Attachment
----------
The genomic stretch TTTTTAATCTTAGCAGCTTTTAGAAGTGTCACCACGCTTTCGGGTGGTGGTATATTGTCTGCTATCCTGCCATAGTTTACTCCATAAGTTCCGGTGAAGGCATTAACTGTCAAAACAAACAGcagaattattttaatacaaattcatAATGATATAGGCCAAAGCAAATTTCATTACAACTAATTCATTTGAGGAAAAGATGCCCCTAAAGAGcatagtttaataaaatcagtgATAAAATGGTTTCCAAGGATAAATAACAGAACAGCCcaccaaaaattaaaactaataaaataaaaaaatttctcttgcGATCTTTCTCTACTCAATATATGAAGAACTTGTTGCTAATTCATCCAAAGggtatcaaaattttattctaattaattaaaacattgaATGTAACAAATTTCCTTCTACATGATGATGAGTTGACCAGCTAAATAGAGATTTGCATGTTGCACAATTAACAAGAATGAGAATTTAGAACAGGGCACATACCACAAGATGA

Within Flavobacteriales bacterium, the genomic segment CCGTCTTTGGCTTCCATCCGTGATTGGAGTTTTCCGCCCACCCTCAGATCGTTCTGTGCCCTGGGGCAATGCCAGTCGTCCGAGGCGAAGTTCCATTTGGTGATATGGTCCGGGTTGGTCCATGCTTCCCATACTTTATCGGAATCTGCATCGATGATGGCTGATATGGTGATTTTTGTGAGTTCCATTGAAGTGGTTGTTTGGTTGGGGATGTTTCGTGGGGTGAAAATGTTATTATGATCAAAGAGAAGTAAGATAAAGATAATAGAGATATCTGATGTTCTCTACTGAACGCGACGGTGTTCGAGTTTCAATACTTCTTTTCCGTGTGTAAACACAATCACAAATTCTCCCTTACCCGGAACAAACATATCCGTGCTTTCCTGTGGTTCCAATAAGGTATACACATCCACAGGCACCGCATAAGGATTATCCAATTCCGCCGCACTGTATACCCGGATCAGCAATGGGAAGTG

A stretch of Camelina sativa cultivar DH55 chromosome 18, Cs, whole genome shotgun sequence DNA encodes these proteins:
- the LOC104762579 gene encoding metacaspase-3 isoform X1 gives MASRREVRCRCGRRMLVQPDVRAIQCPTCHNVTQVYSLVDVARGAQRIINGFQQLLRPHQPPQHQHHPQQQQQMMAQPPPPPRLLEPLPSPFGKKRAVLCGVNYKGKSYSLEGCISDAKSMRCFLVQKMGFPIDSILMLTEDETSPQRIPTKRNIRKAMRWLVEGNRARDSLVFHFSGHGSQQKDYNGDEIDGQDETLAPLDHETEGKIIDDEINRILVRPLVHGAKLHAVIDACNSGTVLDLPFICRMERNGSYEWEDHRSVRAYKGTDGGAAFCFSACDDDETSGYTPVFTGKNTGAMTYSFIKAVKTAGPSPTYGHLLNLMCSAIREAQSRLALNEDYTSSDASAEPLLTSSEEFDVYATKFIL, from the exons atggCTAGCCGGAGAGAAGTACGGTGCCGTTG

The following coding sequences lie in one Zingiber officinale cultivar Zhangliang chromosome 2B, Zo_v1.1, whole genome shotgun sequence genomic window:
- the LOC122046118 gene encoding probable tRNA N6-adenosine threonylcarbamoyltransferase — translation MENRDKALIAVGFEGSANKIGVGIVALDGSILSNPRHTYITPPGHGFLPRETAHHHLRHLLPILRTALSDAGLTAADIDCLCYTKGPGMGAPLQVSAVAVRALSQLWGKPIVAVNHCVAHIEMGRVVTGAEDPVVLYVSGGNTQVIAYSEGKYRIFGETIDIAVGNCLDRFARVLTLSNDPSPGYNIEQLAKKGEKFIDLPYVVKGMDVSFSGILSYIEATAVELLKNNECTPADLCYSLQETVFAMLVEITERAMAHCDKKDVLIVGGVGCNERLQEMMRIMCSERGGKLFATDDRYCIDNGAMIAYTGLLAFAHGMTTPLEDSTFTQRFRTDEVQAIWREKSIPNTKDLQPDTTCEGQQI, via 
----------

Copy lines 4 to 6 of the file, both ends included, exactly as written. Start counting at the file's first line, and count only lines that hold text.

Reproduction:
- the LOC104762579 gene encoding metacaspase-3 isoform X1 gives MASRREVRCRCGRRMLVQPDVRAIQCPTCHNVTQVYSLVDVARGAQRIINGFQQLLRPHQPPQHQHHPQQQQQMMAQPPPPPRLLEPLPSPFGKKRAVLCGVNYKGKSYSLEGCISDAKSMRCFLVQKMGFPIDSILMLTEDETSPQRIPTKRNIRKAMRWLVEGNRARDSLVFHFSGHGSQQKDYNGDEIDGQDETLAPLDHETEGKIIDDEINRILVRPLVHGAKLHAVIDACNSGTVLDLPFICRMERNGSYEWEDHRSVRAYKGTDGGAAFCFSACDDDETSGYTPVFTGKNTGAMTYSFIKAVKTAGPSPTYGHLLNLMCSAIREAQSRLALNEDYTSSDASAEPLLTSSEEFDVYATKFIL, from the exons atggCTAGCCGGAGAGAAGTACGGTGCCGTTG

The following coding sequences lie in one Zingiber officinale cultivar Zhangliang chromosome 2B, Zo_v1.1, whole genome shotgun sequence genomic window:
- the LOC122046118 gene encoding probable tRNA N6-adenosine threonylcarbamoyltransferase — translation MENRDKALIAVGFEGSANKIGVGIVALDGSILSNPRHTYITPPGHGFLPRETAHHHLRHLLPILRTALSDAGLTAADIDCLCYTKGPGMGAPLQVSAVAVRALSQLWGKPIVAVNHCVAHIEMGRVVTGAEDPVVLYVSGGNTQVIAYSEGKYRIFGETIDIAVGNCLDRFARVLTLSNDPSPGYNIEQLAKKGEKFIDLPYVVKGMDVSFSGILSYIEATAVELLKNNECTPADLCYSLQETVFAMLVEITERAMAHCDKKDVLIVGGVGCNERLQEMMRIMCSERGGKLFATDDRYCIDNGAMIAYTGLLAFAHGMTTPLEDSTFTQRFRTDEVQAIWREKSIPNTKDLQPDTTCEGQQI, via 